‘Qualified Immunity Cannot Shield Them’: Fourth Circuit Advances Suit by Virginia Prisoners for Overlong Solitary Confinement
by Benjamin Tschirhart
On June 14, 2022, the U.S. Court of Appeals for the Fourth Circuit affirmed denial of qualified immunity (QI) to officials with Virginia’s Department of Corrections (DOC) in a suit by a group of state prisoners alleging they were held in solitary confinement too long.
Red Onion State Prison and Wallens Ridge State Prison are “supermax” lockups. Together they hold over 1,600 beds and employ a similar number of people. In rural Wise County, that means one of every ten workers clocks into these prisons. So leaving beds empty carries an economic — and political — price.
After years in solitary confinement Frederick Hammer and 11 others held at the prisons sued DOC for keeping them in isolation longer than necessary, and not for disciplinary reasons but for economic ones. In the putative class action they filed in federal court for the Western District of Virginia in 2020, they accused DOC officials of twin constitutional violations.
First, they argued that their conditions in solitary confinement — deprived of social contact and recreation, kept under incessant lighting — violate the Eighth Amendment guarantee of freedom from cruel and unusual punishment. Secondly, as the Court recalled, they said DOC’s “Step-Down” policy fails to provide a “meaningful pathway out of solitary,” in violation of their Fourteenth Amendment due-process rights. How so? Because it gives guards “unfettered discretion to retain, regress, or even restart prisoners in Step Down for reasons unrelated to any security concerns.”
Defendants moved for summary judgment, asserting QI. When the district court denied the motion, they filed an interlocutory appeal with the Fourth Circuit. There the Court began by noting the tension between the drivers of solitary confinement — including “the rise in prison gangs and violence” — and the deleterious effects of depriving prisoners of “nearly all environmental and sensory stimuli and of nearly all human contact for 22–24 hours a day.”
The district court had not yet determined a constitutional violation occurred, only that Defendants were not entitled to QI if one had. In their appeal to that decision, they argued they were unaware that the obvious harm done to prisoners by extended time and isolation was “clearly established” in law. The Court, however, rejected this attempt to reframe the question.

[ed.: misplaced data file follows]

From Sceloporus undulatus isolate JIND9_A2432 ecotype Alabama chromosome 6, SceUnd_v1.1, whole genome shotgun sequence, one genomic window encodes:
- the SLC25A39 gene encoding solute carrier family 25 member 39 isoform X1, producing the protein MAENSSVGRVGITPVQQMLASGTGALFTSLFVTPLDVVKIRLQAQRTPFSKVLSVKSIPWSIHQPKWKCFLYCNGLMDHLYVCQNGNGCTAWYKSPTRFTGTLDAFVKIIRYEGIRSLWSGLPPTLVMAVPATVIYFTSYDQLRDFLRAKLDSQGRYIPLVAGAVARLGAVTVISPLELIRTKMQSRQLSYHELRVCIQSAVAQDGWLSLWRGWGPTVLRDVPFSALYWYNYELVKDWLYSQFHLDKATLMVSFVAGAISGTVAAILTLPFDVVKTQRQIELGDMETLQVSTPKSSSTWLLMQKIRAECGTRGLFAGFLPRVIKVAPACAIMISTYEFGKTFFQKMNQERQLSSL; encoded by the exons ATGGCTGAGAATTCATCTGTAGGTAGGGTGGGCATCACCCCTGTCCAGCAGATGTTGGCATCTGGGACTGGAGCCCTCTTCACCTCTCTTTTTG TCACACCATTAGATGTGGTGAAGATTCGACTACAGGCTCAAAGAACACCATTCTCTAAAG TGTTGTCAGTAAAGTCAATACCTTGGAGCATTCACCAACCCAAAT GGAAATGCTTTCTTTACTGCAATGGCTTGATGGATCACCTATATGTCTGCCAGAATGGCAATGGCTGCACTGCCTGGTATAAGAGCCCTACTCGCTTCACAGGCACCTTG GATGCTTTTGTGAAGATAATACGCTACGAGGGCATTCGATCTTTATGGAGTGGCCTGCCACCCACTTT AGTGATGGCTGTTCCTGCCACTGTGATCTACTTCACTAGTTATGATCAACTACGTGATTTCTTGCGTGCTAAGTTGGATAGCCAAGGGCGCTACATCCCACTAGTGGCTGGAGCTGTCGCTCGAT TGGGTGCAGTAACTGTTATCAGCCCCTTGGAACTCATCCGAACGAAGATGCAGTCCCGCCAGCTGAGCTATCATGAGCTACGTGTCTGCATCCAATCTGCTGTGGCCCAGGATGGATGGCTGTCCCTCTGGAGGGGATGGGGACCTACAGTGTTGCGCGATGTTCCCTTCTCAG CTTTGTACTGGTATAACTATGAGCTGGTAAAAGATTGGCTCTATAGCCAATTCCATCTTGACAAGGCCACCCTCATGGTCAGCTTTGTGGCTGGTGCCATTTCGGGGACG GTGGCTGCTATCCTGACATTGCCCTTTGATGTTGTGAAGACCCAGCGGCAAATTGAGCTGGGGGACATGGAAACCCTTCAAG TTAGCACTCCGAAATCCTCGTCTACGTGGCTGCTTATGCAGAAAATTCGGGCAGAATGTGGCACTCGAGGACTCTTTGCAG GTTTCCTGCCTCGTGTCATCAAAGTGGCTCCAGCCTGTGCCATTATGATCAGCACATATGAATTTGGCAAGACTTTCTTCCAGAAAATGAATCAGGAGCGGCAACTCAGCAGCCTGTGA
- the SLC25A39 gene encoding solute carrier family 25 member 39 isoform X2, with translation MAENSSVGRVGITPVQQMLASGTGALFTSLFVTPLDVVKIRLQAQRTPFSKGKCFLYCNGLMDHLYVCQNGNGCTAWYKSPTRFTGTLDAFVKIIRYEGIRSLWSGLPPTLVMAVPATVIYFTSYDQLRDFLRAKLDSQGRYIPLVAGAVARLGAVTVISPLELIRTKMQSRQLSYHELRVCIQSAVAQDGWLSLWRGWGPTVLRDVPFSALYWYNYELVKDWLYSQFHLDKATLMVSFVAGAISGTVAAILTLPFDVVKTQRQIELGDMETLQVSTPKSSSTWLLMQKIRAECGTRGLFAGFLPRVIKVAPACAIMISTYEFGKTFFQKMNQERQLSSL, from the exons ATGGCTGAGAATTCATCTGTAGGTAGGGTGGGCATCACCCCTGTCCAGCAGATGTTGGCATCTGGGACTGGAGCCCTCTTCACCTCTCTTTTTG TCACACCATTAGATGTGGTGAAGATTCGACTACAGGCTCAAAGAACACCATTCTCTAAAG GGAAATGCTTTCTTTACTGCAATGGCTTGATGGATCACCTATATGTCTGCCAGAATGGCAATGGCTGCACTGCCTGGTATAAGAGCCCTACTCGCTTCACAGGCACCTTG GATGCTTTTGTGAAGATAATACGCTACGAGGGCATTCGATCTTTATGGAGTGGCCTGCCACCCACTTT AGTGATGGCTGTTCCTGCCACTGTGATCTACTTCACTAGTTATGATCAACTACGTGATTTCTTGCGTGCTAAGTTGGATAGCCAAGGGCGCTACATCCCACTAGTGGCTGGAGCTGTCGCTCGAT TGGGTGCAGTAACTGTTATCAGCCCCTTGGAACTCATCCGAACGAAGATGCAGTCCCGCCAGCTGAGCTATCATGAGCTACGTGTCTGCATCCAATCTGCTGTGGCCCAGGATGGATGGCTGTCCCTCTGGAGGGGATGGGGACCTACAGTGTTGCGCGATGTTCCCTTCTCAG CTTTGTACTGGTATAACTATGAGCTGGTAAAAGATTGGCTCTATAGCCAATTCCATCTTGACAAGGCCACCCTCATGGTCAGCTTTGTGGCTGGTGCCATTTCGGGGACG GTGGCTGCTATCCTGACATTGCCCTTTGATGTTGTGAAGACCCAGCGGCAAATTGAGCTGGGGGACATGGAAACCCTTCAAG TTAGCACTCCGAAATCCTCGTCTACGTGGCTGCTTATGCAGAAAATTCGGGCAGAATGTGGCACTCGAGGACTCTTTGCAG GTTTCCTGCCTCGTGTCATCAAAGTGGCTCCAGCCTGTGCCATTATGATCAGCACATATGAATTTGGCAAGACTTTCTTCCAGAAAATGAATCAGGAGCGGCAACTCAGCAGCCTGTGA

Rather, it said the issue is whether DOC officials were “plausibly placed … on notice of the full volley of harms their confinement practices created.” As the Court pointed out, QI “does not shield those who knowingly violate the law,” quoting Mally v. Briggs, 475 U.S. 335 (1986). Prison officials can be held liable if they know their policies carry real risk of serious harm yet do nothing to abate it.
Defendants claimed “they did not know … that the solitary-confinement conditions they promulgated posed ‘a substantial risk of serious harm.’” But this is a matter to be determined at trial, the Court said, not at the pleading stage. While Defendants “may well end up on the winning side of that argument after the evidence comes in,” the Court allowed, what matters at this point is that “the pre-existing law [is] not in controversy.” If Defendants are later proven to isolate human beings for years on end for merely pecuniary reasons, the Court declared that QI “cannot shield them.”
Hammer and the other plaintiffs — William Thorpe, Dmitry Khavkin, Gerald McNabb, Gary Wall, Vernon Brooks, Brian Cavitt, Derek Cornelison, Christopher Cottrell, Peter Mukuria, Steven Riddick and Kevin Snodgrass — were represented by attorneys Vishal M. Agraharkar of the ACLU Foundation of Virginia and Andrei A. Popovici of White & Case LLP in Washington, DC. See: Thorpe v. Clarke, 37 F.4th 926 (4th Cir. 2022).
The case has now returned to the district court, where Plaintiffs moved to certify a class of similarly situated prisoners on September 28, 2022. PLN will report developments as they are available. See: Thorpe v. Va. Dep’t of Corr., USDC (W.D. Va.), Case No. 2:20-cv-00007.
Additional source: Roanoke Times
As a digital subscriber to Prison Legal News, you can access full text and downloads for this and other premium content.
Already a subscriber? Login